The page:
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BRABHAM WORKS HARD
Nurburgring, Germany, August 7th.
THE Automobile Club von Deutschland, who organise the German Grand Prix at the Nurburgring, were rather afraid that they would not get enough Formula One cars to make up a good starting grid and to keep the 22.8-kilometre circuit occupied for 15 laps sufficiently to satisfy the spectators, so they invited eleven Formula Two entries. These could not compete in the Grand Prix itself as the cars did not comply with the Formula One rules, and at first it was thought that they might start as a separate race after the Grand Prix field had started, but finally it was agreed to let them take their position on the starting grid with the bigger cars, according to practice times.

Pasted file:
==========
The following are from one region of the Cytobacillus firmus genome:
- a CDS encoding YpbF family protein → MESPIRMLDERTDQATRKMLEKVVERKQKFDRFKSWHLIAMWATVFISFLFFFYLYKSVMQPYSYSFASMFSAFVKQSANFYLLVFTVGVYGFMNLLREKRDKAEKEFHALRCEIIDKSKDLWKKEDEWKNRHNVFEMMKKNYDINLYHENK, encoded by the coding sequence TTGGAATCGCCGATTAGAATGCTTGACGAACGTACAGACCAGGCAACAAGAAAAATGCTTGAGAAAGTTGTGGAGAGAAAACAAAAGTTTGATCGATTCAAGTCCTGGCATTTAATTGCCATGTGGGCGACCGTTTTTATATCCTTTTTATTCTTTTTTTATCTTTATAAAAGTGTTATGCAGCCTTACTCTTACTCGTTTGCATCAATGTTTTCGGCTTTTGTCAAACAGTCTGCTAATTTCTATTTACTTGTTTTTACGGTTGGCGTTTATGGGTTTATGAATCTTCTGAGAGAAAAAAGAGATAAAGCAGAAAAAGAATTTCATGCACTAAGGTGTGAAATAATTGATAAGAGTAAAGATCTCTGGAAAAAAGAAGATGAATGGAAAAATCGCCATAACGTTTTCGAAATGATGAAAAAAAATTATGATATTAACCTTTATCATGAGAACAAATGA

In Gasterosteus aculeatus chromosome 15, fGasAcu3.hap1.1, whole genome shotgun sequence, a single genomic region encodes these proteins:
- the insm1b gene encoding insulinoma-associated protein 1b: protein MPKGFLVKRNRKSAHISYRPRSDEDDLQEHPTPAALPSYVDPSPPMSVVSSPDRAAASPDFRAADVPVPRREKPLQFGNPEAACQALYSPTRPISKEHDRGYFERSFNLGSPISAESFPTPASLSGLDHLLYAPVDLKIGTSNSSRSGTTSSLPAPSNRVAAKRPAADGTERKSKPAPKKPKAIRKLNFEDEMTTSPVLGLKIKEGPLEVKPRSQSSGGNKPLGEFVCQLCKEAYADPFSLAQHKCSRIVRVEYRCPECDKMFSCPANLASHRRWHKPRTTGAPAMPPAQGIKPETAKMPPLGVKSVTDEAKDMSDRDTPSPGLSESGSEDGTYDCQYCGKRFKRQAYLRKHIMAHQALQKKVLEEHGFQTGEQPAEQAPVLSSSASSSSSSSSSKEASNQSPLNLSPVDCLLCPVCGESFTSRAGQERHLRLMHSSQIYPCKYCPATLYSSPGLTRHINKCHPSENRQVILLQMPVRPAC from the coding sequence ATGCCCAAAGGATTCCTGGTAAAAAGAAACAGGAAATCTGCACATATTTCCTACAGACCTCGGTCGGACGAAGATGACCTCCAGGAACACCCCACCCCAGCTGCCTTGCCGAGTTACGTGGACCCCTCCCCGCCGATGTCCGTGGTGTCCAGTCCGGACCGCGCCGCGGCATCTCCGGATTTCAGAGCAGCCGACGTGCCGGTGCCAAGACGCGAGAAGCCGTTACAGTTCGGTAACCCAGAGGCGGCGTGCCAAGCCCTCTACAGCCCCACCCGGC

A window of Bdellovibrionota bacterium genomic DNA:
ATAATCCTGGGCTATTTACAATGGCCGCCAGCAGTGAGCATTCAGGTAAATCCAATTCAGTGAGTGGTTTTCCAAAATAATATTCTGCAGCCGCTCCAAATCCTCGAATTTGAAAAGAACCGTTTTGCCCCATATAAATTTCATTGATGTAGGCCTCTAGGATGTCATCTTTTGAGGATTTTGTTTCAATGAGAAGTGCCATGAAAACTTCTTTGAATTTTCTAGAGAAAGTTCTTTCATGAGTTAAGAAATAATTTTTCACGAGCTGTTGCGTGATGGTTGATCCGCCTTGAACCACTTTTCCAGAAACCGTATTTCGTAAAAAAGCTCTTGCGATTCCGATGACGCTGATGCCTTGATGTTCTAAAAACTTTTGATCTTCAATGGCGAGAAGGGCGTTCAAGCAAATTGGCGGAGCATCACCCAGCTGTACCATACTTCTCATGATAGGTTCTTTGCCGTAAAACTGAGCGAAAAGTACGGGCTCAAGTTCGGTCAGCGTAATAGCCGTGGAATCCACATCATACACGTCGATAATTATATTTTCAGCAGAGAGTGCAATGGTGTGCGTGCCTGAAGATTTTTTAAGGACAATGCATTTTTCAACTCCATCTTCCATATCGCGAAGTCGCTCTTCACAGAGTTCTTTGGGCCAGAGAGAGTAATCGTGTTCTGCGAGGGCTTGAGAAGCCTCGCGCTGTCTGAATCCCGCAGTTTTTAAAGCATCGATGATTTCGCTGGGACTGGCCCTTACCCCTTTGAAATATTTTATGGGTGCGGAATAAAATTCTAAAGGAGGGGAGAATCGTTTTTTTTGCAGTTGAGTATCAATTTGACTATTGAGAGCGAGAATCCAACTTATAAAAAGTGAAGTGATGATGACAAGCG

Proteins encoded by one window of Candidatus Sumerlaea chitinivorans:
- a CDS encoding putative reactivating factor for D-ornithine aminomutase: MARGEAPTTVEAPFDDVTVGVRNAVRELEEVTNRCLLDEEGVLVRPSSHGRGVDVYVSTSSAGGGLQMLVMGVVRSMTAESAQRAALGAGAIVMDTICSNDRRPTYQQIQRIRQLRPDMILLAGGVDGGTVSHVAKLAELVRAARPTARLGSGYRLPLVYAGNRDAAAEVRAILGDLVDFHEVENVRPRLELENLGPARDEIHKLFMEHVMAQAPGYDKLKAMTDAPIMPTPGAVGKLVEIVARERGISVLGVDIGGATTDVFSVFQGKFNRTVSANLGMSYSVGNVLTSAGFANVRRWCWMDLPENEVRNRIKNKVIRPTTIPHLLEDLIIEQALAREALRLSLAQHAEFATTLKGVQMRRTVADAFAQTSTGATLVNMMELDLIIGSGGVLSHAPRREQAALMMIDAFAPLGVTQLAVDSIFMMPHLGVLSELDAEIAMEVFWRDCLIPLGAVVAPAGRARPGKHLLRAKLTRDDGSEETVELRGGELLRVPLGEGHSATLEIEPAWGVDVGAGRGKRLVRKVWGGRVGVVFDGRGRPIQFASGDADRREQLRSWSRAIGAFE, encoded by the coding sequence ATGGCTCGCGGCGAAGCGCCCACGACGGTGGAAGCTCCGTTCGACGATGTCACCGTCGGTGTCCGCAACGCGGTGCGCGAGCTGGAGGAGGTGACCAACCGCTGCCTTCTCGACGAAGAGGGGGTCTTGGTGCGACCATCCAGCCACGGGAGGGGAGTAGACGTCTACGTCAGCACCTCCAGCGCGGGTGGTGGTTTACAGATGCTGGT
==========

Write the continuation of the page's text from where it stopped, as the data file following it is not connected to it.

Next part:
A full entry of Grand Prix cars was received, the only omission being the Rob Walker-Jack Durlacher Cooper-Maserati, as they could not agree to the starting money terms of the A.v.D., so Siffert was without a drive. McLaren had an entry but failed to arrive; so at the last minute the Brabham-B.R.M. V8 of David Bridges was accepted as a replacement, with John Taylor driving. Team Lotus were unchanged from Zandvoort, with Clark driving R14 with 2-litre V8 Climax engine and Arundell driving R11 with 2-litre V8 B.R.M. engine. After having had the rubber and steel vibration damper on the front of the crankshaft break up at Brands Hatch and Zandvoort, Coventry-Climax decided to run their engine without the damper. Jack Brabham should have had a new chassis, built on the same lines as the number 2 car driven by Hulme, but as it could not be got ready in time, Brabham retained the original car, so that he and Hulme were as they had been at Zandvoort. The 2.5-litre 4-cylinder Climax-engined car was in the transporter in case of emergency. Graham Hill and Stewart were still driving the old 2-litre B.R.M. V8 Tasman cars, as the H-16-cylinder cars were still giving gear-change problems and one thing that is needed at Nurburgring is a perfect gearbox that the driver can use without any conscious thought. The Cooper team had number 6 chassis for Surtees, number 3 for Rindt, and number 7 in reserve, the 12-cylinder Maserati engines being unchanged. Ferrari sent three cars and three drivers, Bandini and Parkes with the 12-cylinder 3-litre cars and Scarfiotti with the 2.4-litre V6 car. Dan Gurney had his lone Eagle, still with 2.7-litre 4-cylinder Coventry-Climax engine, and the rest of the entry was made up by the regular private teams and private owners, Bondurant in Bernard White's 2-litre B.R.M. V8, Spence in Parnell's Lotus 25-B.R.M. V8, now back to its original green colour, Bonnier and Ligier with their Cooper-Maseratis, Anderson with his Brabham-Climax, Chris Lawrence with the J. A Pearce Cooper-Ferrari V12, and John Taylor with Bridge's Brabham-B.R.M. V8.